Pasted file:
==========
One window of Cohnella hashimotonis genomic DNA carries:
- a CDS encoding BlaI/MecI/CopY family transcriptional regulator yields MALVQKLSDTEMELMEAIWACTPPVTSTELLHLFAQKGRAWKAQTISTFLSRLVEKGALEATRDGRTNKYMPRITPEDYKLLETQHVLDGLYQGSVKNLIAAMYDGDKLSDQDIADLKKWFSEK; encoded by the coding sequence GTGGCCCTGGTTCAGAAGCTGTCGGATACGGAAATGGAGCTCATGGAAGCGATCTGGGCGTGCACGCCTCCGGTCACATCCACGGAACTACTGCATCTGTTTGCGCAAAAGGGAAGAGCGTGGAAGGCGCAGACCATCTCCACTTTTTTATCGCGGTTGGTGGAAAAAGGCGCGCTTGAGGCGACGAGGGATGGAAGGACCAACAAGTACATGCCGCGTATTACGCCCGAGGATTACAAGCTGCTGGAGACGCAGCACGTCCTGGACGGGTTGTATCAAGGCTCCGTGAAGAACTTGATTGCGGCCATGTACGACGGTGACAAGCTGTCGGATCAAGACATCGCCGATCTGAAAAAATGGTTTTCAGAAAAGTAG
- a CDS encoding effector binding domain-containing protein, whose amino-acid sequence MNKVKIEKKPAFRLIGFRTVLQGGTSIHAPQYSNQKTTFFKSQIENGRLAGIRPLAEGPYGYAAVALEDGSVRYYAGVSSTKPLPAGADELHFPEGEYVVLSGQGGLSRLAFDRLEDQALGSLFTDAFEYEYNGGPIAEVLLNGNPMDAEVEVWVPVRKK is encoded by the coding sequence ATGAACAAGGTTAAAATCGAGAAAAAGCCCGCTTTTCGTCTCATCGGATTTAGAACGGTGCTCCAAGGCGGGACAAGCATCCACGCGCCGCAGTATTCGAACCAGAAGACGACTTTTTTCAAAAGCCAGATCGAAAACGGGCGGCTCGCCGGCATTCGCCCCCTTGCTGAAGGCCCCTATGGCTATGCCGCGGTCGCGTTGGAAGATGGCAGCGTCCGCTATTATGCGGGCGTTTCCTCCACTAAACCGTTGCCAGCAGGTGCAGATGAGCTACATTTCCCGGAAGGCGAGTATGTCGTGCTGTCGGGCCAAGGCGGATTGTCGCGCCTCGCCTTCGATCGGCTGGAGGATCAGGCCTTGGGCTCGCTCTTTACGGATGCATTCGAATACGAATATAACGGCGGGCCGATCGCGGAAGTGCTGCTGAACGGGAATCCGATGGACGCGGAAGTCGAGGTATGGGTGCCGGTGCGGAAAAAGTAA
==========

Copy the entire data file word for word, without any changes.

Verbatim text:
One window of Cohnella hashimotonis genomic DNA carries:
- a CDS encoding BlaI/MecI/CopY family transcriptional regulator yields MALVQKLSDTEMELMEAIWACTPPVTSTELLHLFAQKGRAWKAQTISTFLSRLVEKGALEATRDGRTNKYMPRITPEDYKLLETQHVLDGLYQGSVKNLIAAMYDGDKLSDQDIADLKKWFSEK; encoded by the coding sequence GTGGCCCTGGTTCAGAAGCTGTCGGATACGGAAATGGAGCTCATGGAAGCGATCTGGGCGTGCACGCCTCCGGTCACATCCACGGAACTACTGCATCTGTTTGCGCAAAAGGGAAGAGCGTGGAAGGCGCAGACCATCTCCACTTTTTTATCGCGGTTGGTGGAAAAAGGCGCGCTTGAGGCGACGAGGGATGGAAGGACCAACAAGTACATGCCGCGTATTACGCCCGAGGATTACAAGCTGCTGGAGACGCAGCACGTCCTGGACGGGTTGTATCAAGGCTCCGTGAAGAACTTGATTGCGGCCATGTACGACGGTGACAAGCTGTCGGATCAAGACATCGCCGATCTGAAAAAATGGTTTTCAGAAAAGTAG
- a CDS encoding effector binding domain-containing protein, whose amino-acid sequence MNKVKIEKKPAFRLIGFRTVLQGGTSIHAPQYSNQKTTFFKSQIENGRLAGIRPLAEGPYGYAAVALEDGSVRYYAGVSSTKPLPAGADELHFPEGEYVVLSGQGGLSRLAFDRLEDQALGSLFTDAFEYEYNGGPIAEVLLNGNPMDAEVEVWVPVRKK is encoded by the coding sequence ATGAACAAGGTTAAAATCGAGAAAAAGCCCGCTTTTCGTCTCATCGGATTTAGAACGGTGCTCCAAGGCGGGACAAGCATCCACGCGCCGCAGTATTCGAACCAGAAGACGACTTTTTTCAAAAGCCAGATCGAAAACGGGCGGCTCGCCGGCATTCGCCCCCTTGCTGAAGGCCCCTATGGCTATGCCGCGGTCGCGTTGGAAGATGGCAGCGTCCGCTATTATGCGGGCGTTTCCTCCACTAAACCGTTGCCAGCAGGTGCAGATGAGCTACATTTCCCGGAAGGCGAGTATGTCGTGCTGTCGGGCCAAGGCGGATTGTCGCGCCTCGCCTTCGATCGGCTGGAGGATCAGGCCTTGGGCTCGCTCTTTACGGATGCATTCGAATACGAATATAACGGCGGGCCGATCGCGGAAGTGCTGCTGAACGGGAATCCGATGGACGCGGAAGTCGAGGTATGGGTGCCGGTGCGGAAAAAGTAA